Mnangagwa denounces cronyism – the Zimbabwe Independent
BY MELODY CHIKONO
PRESIDENT Emmerson Mnangagwa said the government was busy addressing the issues facing loss-making parastatals and public entities in the country.
Speaking at the annual conference of the Chartered Governance and Accountancy Institute in Zimbabwe in Victoria Falls last week, where he served as the guest of honor, Mnangagwa said the problem lay in appointing unqualified people for lead these entities.
He said development was limited by people not pulling in the same direction in terms of public resource management and accountability.
“Almost all of our parastatals and public entities are making losses. We don’t know why. You should be able to tell us, but I think we appoint people to run parastatals based on the fact that we played football together, we grew up together and so on when those people don’t have the right qualifications. for those jobs, ”Mnangagwa said, referring to the accountants.
“We have to have skills, which I know now you have to lead us to the qualities necessary to have a certain job. “
It also happens, year after year, Auditor General Mildred Chiri’s reports have pointed to embezzlements by these parastatals that point to deep-rooted corruption.
Historically, state and parastatal (SEP) enterprises once contributed at least 40% of gross domestic product, but that figure has dropped significantly to around 10%.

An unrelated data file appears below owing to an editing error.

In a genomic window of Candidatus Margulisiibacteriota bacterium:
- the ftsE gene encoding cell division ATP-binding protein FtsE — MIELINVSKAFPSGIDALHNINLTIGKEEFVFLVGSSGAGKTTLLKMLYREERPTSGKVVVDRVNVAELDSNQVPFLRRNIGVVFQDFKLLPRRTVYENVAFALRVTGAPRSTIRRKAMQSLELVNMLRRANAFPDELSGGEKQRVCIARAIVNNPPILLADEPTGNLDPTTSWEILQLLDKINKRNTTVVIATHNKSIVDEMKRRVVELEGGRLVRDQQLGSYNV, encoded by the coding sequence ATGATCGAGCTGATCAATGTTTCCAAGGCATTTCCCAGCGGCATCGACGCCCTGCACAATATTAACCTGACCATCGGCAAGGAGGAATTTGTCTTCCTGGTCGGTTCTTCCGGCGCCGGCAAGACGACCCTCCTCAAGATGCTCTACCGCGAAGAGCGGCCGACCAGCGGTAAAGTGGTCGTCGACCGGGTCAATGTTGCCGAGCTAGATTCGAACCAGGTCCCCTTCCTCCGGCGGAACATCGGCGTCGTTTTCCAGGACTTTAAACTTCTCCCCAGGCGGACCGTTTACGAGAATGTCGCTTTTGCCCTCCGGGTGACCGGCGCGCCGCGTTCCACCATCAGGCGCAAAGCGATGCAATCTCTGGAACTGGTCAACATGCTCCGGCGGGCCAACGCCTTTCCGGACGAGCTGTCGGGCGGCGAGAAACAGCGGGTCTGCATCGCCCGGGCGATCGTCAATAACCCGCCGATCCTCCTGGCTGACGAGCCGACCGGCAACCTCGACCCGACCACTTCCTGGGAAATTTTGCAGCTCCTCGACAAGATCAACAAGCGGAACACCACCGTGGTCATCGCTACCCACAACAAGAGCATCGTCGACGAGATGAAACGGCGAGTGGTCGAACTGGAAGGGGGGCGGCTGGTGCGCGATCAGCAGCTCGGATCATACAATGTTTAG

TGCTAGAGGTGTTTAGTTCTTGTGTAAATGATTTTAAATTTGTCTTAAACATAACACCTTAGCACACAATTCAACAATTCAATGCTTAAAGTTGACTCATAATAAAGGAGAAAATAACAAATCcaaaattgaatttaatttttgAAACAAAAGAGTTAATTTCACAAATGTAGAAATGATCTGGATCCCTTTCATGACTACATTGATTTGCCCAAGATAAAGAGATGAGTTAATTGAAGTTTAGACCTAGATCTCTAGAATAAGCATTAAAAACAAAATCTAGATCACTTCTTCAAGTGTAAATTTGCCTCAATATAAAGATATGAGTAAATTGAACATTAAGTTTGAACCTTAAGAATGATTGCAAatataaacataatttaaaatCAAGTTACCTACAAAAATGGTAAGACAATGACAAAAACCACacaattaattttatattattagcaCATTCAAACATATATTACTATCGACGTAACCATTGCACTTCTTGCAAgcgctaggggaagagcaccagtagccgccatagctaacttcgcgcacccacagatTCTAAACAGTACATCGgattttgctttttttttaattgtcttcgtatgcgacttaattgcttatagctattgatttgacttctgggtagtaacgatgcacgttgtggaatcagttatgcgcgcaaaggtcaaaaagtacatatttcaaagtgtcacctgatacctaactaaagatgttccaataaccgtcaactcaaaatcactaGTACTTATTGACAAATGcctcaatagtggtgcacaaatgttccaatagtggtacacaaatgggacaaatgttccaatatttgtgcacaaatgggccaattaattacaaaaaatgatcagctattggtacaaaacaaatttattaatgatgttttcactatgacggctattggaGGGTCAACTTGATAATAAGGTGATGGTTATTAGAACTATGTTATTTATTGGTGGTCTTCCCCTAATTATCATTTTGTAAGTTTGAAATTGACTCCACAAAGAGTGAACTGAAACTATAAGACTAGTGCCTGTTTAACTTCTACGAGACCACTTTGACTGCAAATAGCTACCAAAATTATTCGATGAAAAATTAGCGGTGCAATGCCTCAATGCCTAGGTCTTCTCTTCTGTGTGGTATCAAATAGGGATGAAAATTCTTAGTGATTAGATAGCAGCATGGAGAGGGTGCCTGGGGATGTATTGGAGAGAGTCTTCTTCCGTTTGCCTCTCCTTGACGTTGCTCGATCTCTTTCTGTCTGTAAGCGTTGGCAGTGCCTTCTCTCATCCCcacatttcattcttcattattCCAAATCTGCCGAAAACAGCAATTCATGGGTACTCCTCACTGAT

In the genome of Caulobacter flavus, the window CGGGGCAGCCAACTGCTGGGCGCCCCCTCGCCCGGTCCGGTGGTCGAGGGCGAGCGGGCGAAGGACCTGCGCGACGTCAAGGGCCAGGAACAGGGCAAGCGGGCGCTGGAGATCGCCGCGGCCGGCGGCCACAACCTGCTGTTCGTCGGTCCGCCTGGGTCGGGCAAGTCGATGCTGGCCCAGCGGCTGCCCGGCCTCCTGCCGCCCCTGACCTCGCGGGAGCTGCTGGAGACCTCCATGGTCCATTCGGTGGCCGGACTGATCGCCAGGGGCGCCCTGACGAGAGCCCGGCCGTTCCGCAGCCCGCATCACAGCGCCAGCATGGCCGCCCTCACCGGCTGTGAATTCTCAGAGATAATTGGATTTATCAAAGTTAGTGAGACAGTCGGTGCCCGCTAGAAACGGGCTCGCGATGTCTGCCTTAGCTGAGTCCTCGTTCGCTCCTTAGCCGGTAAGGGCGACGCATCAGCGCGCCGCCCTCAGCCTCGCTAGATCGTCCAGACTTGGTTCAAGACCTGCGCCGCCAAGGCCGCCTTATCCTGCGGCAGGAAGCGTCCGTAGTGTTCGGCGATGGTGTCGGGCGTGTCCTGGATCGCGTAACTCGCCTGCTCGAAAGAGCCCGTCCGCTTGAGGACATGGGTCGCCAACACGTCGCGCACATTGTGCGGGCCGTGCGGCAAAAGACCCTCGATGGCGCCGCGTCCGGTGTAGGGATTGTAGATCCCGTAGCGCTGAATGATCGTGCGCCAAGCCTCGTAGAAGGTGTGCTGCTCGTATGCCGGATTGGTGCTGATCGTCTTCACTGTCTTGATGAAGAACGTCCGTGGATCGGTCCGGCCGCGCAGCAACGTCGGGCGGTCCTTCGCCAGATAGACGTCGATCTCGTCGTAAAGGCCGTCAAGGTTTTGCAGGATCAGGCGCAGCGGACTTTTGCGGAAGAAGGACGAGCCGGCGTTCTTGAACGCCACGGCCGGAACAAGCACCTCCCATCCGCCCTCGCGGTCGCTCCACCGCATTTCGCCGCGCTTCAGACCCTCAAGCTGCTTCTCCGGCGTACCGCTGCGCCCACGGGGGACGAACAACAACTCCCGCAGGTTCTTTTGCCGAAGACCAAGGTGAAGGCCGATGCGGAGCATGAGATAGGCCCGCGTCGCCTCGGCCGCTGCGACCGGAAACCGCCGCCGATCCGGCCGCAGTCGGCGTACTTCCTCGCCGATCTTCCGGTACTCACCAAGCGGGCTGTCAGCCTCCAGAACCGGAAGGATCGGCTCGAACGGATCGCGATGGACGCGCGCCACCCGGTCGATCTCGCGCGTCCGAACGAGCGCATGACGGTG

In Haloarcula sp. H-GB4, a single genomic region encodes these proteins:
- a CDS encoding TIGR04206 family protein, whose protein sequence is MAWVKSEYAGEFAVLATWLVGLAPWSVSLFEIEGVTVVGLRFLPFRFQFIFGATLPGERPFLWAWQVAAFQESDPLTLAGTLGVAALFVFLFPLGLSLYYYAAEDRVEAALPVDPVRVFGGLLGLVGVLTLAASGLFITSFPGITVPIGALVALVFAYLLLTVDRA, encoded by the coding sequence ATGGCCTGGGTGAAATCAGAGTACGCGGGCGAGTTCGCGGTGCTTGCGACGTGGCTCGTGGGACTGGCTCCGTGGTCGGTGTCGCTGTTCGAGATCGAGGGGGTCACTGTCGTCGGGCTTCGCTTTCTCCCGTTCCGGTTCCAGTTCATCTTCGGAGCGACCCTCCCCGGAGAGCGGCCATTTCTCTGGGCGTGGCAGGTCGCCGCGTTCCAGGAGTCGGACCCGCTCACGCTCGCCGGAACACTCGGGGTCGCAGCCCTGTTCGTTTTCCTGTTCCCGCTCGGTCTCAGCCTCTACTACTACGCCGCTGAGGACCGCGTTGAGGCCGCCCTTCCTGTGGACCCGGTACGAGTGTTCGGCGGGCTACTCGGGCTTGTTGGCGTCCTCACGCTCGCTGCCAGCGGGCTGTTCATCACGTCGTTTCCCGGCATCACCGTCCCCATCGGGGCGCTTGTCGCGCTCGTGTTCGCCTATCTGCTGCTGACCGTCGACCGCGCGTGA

The challenges plaguing SEPs included failure to adhere to good corporate governance practices, under-capitalization, leverage, inability to attract and retain skilled human capital, and unsustainable employment costs.
Mnangagwa said the government is determined to make these parastatals become viable by implementing certain statutes that have been put in place.
In 2019, the government enacted the Law on Corporate Governance of Public Entities to provide a legal basis for the oversight and governance of SEPs, including better management of fiscal risk, performance and service delivery. , and responsibility.
“Personal development is limited because not everyone is pulling in the same direction but with follow-up and, if a forensic audit of our resources is applied, it will help move forward,” Mnangagwa said.
“We need to develop a new culture where each of us should be reminded for pointing out the government’s shortcomings rather than hiding corruption.
“Unfortunately, in the past we have seen corporate governance failures in private and public institutes, which border on fraud and crime, which is why the government has embarked on programs to strengthen corporate governance and accountability in public resources, ”he added.
Zimbabwe has over 107 SEPs covering key sectors of the economy.
Last year, the government reviewed the ownership model of PES as part of ongoing reforms to make them more effective and improve their performance for economic growth, stressing the need to strengthen governance frameworks and administrative functions to ensure that they contribute to the growth of the economy.
The Chartered Governance and Accountancy Institute of Zimbabwe has embarked on public sector accounting capacity building having established a working protocol with the Police of the Republic of Zimbabwe to train police forces in forensic accounting, audit and cybersecurity.